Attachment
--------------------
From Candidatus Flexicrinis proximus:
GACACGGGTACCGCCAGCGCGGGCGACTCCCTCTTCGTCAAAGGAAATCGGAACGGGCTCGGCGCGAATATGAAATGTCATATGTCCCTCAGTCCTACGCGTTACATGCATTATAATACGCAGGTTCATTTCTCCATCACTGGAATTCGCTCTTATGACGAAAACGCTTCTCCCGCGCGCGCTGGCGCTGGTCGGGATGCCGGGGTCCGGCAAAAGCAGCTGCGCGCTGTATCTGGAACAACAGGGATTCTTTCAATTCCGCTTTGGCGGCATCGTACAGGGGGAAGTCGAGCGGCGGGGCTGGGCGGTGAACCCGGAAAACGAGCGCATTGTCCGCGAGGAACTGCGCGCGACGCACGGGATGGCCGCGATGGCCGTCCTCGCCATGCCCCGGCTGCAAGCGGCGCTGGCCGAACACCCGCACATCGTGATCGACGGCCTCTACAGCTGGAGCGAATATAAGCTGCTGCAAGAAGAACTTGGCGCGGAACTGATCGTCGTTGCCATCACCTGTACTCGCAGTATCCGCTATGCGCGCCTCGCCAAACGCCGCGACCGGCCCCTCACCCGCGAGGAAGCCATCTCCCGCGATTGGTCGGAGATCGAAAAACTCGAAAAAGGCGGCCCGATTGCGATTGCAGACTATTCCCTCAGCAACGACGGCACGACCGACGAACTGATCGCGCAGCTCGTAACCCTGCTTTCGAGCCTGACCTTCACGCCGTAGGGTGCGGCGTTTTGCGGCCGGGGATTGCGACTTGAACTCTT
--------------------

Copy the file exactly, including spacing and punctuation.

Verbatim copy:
From Candidatus Flexicrinis proximus:
GACACGGGTACCGCCAGCGCGGGCGACTCCCTCTTCGTCAAAGGAAATCGGAACGGGCTCGGCGCGAATATGAAATGTCATATGTCCCTCAGTCCTACGCGTTACATGCATTATAATACGCAGGTTCATTTCTCCATCACTGGAATTCGCTCTTATGACGAAAACGCTTCTCCCGCGCGCGCTGGCGCTGGTCGGGATGCCGGGGTCCGGCAAAAGCAGCTGCGCGCTGTATCTGGAACAACAGGGATTCTTTCAATTCCGCTTTGGCGGCATCGTACAGGGGGAAGTCGAGCGGCGGGGCTGGGCGGTGAACCCGGAAAACGAGCGCATTGTCCGCGAGGAACTGCGCGCGACGCACGGGATGGCCGCGATGGCCGTCCTCGCCATGCCCCGGCTGCAAGCGGCGCTGGCCGAACACCCGCACATCGTGATCGACGGCCTCTACAGCTGGAGCGAATATAAGCTGCTGCAAGAAGAACTTGGCGCGGAACTGATCGTCGTTGCCATCACCTGTACTCGCAGTATCCGCTATGCGCGCCTCGCCAAACGCCGCGACCGGCCCCTCACCCGCGAGGAAGCCATCTCCCGCGATTGGTCGGAGATCGAAAAACTCGAAAAAGGCGGCCCGATTGCGATTGCAGACTATTCCCTCAGCAACGACGGCACGACCGACGAACTGATCGCGCAGCTCGTAACCCTGCTTTCGAGCCTGACCTTCACGCCGTAGGGTGCGGCGTTTTGCGGCCGGGGATTGCGACTTGAACTCTT